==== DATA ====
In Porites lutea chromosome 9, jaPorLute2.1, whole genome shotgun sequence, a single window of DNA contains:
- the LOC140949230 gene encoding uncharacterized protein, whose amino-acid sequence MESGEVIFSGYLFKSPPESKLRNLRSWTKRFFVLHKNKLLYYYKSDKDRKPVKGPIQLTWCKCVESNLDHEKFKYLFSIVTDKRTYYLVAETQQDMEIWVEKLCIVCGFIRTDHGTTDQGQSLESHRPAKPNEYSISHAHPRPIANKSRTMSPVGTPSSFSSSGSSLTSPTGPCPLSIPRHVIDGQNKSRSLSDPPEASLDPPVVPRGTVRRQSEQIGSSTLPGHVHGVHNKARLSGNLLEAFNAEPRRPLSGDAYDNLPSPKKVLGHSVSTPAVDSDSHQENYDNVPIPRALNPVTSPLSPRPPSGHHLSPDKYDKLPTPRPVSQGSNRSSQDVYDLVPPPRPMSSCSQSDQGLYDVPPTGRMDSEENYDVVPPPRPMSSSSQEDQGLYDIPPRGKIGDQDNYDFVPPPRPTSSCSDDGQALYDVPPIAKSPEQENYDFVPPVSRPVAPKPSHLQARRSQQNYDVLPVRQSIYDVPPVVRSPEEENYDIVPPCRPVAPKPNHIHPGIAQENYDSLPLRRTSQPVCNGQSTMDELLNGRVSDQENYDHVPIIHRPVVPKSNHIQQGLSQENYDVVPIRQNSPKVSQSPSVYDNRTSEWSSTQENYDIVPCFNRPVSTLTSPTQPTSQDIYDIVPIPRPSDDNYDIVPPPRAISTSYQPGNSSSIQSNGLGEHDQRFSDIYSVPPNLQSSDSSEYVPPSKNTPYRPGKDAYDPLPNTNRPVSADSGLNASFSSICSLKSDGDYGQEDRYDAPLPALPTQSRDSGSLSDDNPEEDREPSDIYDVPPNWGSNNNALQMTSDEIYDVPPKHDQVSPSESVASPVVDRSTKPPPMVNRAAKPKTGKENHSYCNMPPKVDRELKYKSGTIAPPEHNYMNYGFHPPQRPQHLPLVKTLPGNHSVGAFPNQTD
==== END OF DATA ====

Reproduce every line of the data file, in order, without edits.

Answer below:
In Porites lutea chromosome 9, jaPorLute2.1, whole genome shotgun sequence, a single window of DNA contains:
- the LOC140949230 gene encoding uncharacterized protein, whose amino-acid sequence MESGEVIFSGYLFKSPPESKLRNLRSWTKRFFVLHKNKLLYYYKSDKDRKPVKGPIQLTWCKCVESNLDHEKFKYLFSIVTDKRTYYLVAETQQDMEIWVEKLCIVCGFIRTDHGTTDQGQSLESHRPAKPNEYSISHAHPRPIANKSRTMSPVGTPSSFSSSGSSLTSPTGPCPLSIPRHVIDGQNKSRSLSDPPEASLDPPVVPRGTVRRQSEQIGSSTLPGHVHGVHNKARLSGNLLEAFNAEPRRPLSGDAYDNLPSPKKVLGHSVSTPAVDSDSHQENYDNVPIPRALNPVTSPLSPRPPSGHHLSPDKYDKLPTPRPVSQGSNRSSQDVYDLVPPPRPMSSCSQSDQGLYDVPPTGRMDSEENYDVVPPPRPMSSSSQEDQGLYDIPPRGKIGDQDNYDFVPPPRPTSSCSDDGQALYDVPPIAKSPEQENYDFVPPVSRPVAPKPSHLQARRSQQNYDVLPVRQSIYDVPPVVRSPEEENYDIVPPCRPVAPKPNHIHPGIAQENYDSLPLRRTSQPVCNGQSTMDELLNGRVSDQENYDHVPIIHRPVVPKSNHIQQGLSQENYDVVPIRQNSPKVSQSPSVYDNRTSEWSSTQENYDIVPCFNRPVSTLTSPTQPTSQDIYDIVPIPRPSDDNYDIVPPPRAISTSYQPGNSSSIQSNGLGEHDQRFSDIYSVPPNLQSSDSSEYVPPSKNTPYRPGKDAYDPLPNTNRPVSADSGLNASFSSICSLKSDGDYGQEDRYDAPLPALPTQSRDSGSLSDDNPEEDREPSDIYDVPPNWGSNNNALQMTSDEIYDVPPKHDQVSPSESVASPVVDRSTKPPPMVNRAAKPKTGKENHSYCNMPPKVDRELKYKSGTIAPPEHNYMNYGFHPPQRPQHLPLVKTLPGNHSVGAFPNQTD